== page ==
Another Town, Another Library

They say that every cloud has a silver lining.

And if the cloud is a hospital appointment at Treliske (nothing serious, but a cloud nonetheless) then the silver lining is a jaunt to Truro and a trip to the lovely library there.

It’s always lovely to browse some different shelves and what makes it even better is that Truro library houses the literary collection for the county.

I was exceeding restrained and brought home just four books: la creme de la creme!

Two from fiction downstairs:

The Opposite of Falling by Jennie Rooney: I loved her first novel and this, her second, had been on my radar for a while. In Victorian England an orphan from Liverpool becomes the travelling companion of an adventurous lady and finds herself travelling to Niagara Falls… I love the cover and I am enchanted by the opening chapters.

The Music at Long Verney by Sylvia Townsend Warner: A fairly recently published collection of “lost” short stories from the archives. This has been on my wishlist for so long but I hadn’t quite got round to buying a copy and, because I wanted a copy of my own, I hadn’t checked the library catalogue to see if I could order it in. I still want a copy of my own, but that didn’t mean that when a library copy appeared before me I wasn’t going to bring it home.

And from the collection upstairs:

Sculptor’s Daughter by Tove Jansson: I didn’t know that this one even existed and I was thrilled to find it. Vignettes from childhood, a mixture of the real and the imaginary. What could be more wonderful?!

Out of The Woodshed: The Life of Stella Gibbons by Reggie Oliver: A biography written with the full cooperation of Stella Gibbons’ family – indeed Reggie Oliver is her nephew – and with access all of the archives, including two unpublished novels. Intriguing to say the least.

A wonderful haul of books – now I just need to find a little more reading time.

Inside The Whale by Jennie Rooney

Such a simple story. Two people meet, fall in love, plan a future. But then something happens that separates them, that changes the courses of both their lives for good.

It’s been done before. It will doubtlessly be done again. But Jennie Rooney’s debut novel does it particularly well.

The story really is that simple, but the joy is in the execution.

The story is told by the two main characters, Stevie and Michael, in alternate chapters. And it moves backwards and forwards in time. We first meet Stevie as a young woman at home with her mother and Michael as an elderly man in a care home.

Often that wouldn’t work but here it does, because this isn’t a book about plot, it’s a book about two lives that met. The shifts in focus made it natural think about the two lives lived rather than a sequence of events that happened.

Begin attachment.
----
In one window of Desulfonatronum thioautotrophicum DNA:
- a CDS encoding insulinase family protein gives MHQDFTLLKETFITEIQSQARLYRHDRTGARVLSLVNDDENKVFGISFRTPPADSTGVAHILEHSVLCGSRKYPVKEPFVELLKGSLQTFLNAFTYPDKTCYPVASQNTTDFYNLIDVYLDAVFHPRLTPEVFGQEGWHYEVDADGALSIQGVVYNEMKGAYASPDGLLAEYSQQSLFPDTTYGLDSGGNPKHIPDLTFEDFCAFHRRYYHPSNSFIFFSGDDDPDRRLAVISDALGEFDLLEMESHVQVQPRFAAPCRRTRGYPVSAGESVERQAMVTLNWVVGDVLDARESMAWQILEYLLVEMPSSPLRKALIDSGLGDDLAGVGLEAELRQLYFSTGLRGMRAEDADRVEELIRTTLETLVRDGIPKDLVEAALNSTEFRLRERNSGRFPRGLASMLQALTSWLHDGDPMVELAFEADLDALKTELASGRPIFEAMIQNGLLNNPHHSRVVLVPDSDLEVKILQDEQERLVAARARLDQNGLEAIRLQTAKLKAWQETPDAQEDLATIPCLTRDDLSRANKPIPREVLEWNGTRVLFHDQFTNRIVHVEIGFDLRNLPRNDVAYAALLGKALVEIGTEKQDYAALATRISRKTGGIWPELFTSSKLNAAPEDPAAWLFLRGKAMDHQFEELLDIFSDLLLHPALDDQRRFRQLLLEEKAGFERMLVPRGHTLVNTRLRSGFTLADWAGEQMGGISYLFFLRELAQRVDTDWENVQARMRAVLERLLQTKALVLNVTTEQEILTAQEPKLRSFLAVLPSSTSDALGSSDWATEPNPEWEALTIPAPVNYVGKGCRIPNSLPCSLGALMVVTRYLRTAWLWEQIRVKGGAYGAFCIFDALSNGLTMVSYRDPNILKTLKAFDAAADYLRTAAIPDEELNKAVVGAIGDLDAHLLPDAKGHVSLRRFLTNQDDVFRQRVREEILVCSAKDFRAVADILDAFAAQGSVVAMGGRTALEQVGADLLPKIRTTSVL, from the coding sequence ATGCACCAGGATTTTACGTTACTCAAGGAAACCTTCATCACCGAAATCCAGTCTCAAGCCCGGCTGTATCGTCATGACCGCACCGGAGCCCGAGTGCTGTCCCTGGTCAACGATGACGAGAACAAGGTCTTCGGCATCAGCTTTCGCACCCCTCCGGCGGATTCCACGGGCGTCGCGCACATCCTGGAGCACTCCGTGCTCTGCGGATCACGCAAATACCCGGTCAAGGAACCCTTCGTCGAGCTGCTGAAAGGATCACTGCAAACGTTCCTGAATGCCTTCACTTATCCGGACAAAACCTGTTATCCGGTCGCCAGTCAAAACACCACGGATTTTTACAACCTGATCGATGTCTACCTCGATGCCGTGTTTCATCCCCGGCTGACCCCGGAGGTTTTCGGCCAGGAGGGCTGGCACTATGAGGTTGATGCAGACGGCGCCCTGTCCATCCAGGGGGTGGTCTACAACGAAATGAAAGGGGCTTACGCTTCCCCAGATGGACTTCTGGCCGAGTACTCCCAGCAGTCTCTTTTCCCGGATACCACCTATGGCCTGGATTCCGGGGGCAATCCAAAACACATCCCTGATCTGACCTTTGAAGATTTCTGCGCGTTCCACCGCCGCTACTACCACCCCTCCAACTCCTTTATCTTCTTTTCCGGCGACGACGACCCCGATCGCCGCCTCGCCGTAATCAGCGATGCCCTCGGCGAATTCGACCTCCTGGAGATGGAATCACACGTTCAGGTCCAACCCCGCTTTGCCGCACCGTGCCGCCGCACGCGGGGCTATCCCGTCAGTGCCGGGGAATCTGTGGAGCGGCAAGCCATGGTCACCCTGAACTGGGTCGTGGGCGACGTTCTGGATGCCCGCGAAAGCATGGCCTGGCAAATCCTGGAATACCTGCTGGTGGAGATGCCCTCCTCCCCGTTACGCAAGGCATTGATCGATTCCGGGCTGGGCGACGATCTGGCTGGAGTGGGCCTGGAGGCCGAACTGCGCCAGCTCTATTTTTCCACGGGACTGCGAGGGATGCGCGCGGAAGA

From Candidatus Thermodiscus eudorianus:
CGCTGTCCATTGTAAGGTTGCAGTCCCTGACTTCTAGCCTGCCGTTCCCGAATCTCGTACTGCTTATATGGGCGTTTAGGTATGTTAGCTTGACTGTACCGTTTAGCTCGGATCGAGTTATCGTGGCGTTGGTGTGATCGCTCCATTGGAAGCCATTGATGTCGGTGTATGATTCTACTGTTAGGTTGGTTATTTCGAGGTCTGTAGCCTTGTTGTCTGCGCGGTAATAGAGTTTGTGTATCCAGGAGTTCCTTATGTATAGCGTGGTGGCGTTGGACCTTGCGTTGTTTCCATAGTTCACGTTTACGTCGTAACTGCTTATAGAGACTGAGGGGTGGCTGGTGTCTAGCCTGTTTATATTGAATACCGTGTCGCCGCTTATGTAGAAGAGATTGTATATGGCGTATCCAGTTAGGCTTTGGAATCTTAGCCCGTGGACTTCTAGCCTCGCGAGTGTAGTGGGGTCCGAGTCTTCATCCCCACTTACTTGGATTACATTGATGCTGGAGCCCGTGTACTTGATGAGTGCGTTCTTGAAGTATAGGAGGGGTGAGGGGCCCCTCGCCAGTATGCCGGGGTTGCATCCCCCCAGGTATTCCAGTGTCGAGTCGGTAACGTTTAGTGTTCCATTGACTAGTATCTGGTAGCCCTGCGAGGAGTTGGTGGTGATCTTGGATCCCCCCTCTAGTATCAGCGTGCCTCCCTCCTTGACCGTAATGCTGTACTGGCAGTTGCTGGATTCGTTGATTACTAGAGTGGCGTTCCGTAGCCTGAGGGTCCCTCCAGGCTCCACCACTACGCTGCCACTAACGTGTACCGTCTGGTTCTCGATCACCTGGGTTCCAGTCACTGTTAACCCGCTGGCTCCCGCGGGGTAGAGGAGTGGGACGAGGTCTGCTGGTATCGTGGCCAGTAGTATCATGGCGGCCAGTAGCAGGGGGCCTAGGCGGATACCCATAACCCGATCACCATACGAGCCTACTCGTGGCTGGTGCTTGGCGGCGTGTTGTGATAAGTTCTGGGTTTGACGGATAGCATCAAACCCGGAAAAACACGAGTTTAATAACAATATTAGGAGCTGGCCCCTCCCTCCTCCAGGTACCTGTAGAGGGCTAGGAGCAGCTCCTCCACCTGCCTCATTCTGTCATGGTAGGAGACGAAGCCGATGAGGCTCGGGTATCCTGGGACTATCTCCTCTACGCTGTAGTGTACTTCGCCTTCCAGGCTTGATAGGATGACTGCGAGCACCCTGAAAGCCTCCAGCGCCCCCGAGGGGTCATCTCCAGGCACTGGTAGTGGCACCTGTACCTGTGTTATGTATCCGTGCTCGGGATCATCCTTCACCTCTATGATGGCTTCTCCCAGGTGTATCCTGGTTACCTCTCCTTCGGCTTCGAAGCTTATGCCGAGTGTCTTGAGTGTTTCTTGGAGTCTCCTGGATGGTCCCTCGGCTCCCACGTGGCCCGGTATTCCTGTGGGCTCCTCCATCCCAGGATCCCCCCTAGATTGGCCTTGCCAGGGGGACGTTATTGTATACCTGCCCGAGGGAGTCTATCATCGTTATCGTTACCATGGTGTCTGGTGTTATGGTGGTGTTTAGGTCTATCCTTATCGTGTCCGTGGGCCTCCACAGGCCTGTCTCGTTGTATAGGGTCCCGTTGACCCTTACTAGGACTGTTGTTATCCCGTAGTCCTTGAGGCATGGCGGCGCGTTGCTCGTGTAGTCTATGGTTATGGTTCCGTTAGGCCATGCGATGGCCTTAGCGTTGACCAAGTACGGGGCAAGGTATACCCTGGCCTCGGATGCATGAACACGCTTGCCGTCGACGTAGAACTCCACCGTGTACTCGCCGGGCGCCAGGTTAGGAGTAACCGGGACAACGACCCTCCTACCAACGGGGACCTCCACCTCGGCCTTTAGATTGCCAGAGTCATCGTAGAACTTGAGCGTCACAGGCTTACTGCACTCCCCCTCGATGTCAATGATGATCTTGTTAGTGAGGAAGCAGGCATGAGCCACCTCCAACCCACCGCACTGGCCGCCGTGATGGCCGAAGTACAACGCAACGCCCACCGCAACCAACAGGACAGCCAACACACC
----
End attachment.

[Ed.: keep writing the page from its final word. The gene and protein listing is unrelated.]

I warmed to Stevie immediately, and in the early part of the book I missed her in Michael’s chapters. But as I learned more about him I grew to care for him too, and the pages turned more and more quickly.

The meeting and the development of the relationship was completely natural and right. But was separated them, and its consequences kept them apart.

I felt joy, pain love, grief, so many emotions with Stevie and Michael over the courses of their lives, and I miss them now they are gone.

Yes it is a simple tale, but Jennie Rooney tells it so well and presents just the right moments, just the right details to make it wonderfully effective: a very human story of love, life and family told with great warmth and wit.

There’s not quite enough there to make this a great book, but it is a lovely debut from an author who clearly has the potential to write something great.

I shall definitely be looking out for her second novel.

Library Loot

I am finally managing to bring down the size of my library pile. Just four books in two weeks!

And here they are:

Inside The Whale by Jennie Rooney

“Stephanie Sandford, recently widowed, must tell her family the truth. But the past is indistinct and it’s complicated. First, there was her mum, who developed an anxious streak after marrying the wrong Reg. And then there was the young man from the dairy who gave Stevie swimming lessons before he broke her heart. War came, and four years chopping root vegetables in the canteen of the Sun Pat peanut factory on the Old Kent Road. Then the wet London nights, with the Doodle Bugs slipping through the sky like huge silvery fish. It’s not until she’s under an umbrella with Jonathan – dark hair and seaweed eyes – that Stevie finally starts to sense safety. Meanwhile, Michael Royston’s memories are squashed into a shoebox (along with Queen Matilda’s Dicken Medal for bravery) ready for his move into hospital. Years ago, he trained military carrier pigeons for the Royal Corps of Signals in Cairo so it’s ironic that his own homecoming has taken a lifetime. Michael has never been good at putting things into words; he’s more comfortable with the click of Morse code. But Anna, a young healthcare assistant, has the patience – and rare tenderness – to eke out his story. And so he begins.”